Take a drive around the valley and you will see dark tint on car windows. It’s not against the law to put tint on the back windows of your vehicle, but the windshield and front windows that’s another story.
According to the California Highway Patrol, drivers are not allowed to have any tint at all on the windshield and both front windows.
But what if you got it from the dealership? Officers still say no deal!
The issue of dark windows is becoming so bad that members of the Merced Police Department posted a tutorial on its Facebook page.
In the post, Officer Craig McKeeman says, “The back windows are tinted at 24 percent. What I’m finding is people are tinting the front windows as dark as the rear windows.”
But what if you have a medical excuse? Officers say in certain cases yes. But even then the tint can not be darker than 35 percent light transparency. The level of transparency can be measured with a device used by law enforcement.
Officer McKeeman says it must be able to be taken down quickly. He says, “It’s got to be readily removable like with a suction cup or a roller shade and you have to carry a doctors note with you.”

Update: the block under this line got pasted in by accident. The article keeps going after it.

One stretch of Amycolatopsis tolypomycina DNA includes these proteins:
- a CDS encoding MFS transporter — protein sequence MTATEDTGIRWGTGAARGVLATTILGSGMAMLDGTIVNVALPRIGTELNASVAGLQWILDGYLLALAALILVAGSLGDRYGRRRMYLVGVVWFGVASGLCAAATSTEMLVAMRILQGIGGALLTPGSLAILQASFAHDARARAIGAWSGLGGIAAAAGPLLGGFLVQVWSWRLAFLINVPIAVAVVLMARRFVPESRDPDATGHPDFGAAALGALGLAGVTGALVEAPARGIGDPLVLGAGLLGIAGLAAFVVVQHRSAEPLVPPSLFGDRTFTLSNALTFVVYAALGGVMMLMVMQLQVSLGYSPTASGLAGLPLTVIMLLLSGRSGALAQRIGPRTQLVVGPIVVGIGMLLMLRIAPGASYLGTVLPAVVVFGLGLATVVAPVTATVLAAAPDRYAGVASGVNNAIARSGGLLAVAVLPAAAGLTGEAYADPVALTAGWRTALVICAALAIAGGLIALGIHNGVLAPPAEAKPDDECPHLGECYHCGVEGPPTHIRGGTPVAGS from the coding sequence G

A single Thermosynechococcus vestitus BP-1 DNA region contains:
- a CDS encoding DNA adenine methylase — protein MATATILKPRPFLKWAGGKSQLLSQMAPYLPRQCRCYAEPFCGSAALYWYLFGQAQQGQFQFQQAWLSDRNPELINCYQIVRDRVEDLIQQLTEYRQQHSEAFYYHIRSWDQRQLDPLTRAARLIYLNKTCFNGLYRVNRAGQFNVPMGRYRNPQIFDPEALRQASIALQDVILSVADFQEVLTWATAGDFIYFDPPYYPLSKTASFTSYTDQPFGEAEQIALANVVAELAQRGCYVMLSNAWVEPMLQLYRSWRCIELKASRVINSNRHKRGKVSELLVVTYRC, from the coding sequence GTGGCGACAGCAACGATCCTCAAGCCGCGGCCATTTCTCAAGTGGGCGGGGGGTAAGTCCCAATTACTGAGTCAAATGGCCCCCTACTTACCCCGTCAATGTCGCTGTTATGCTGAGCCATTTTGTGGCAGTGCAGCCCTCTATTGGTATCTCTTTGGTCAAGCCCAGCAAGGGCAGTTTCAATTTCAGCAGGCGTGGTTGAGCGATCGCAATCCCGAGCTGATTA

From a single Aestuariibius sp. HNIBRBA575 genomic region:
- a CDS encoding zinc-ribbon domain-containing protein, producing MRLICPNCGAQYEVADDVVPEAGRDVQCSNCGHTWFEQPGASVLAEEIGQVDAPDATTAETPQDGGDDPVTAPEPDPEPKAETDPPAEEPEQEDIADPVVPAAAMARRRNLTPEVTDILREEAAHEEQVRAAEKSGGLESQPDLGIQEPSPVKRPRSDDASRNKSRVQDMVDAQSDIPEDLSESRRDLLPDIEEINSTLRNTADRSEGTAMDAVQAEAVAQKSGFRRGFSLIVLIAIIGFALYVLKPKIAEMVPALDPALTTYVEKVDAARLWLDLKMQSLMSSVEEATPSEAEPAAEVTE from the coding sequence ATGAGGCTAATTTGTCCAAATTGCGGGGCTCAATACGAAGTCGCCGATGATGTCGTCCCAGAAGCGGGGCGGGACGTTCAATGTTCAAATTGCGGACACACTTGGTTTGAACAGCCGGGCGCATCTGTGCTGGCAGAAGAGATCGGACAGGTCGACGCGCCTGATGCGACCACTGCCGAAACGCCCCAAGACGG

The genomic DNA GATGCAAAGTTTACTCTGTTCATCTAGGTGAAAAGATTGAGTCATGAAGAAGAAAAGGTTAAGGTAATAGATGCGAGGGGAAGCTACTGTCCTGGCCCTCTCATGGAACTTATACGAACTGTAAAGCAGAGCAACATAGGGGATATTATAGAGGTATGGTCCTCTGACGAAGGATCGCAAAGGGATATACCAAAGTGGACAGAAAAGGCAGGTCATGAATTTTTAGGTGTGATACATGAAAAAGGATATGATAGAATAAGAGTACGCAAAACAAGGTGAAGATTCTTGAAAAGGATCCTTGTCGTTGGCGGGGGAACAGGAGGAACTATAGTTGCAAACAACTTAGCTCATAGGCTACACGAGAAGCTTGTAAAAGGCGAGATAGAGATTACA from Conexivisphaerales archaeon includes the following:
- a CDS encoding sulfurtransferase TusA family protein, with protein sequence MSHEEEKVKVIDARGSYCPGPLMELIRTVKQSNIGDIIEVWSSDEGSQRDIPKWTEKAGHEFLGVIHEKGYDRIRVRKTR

Mike Funk is the owner of U.S. Tint and has been in business 35 years.
Funk showed CBS47 a clear tint that people can install on their front windows and still get 95 percent protection from the sun.
“This is the legal film in California, which is clear. You can see the meter is going to show at 100 percent UVA. But I put the tint over it and you see it’s going to drop all the way down to .07 percent,” says Funk.
Funk says daily he turns customers away that want their front windows tinted dark. He say he just won’t do it. “Bottom line, we have to sleep at night. It’s unsafe when you drive around the neighborhood. It’s unsafe for you and the officer when they are approaching you car if you do get pulled over,” says Funk.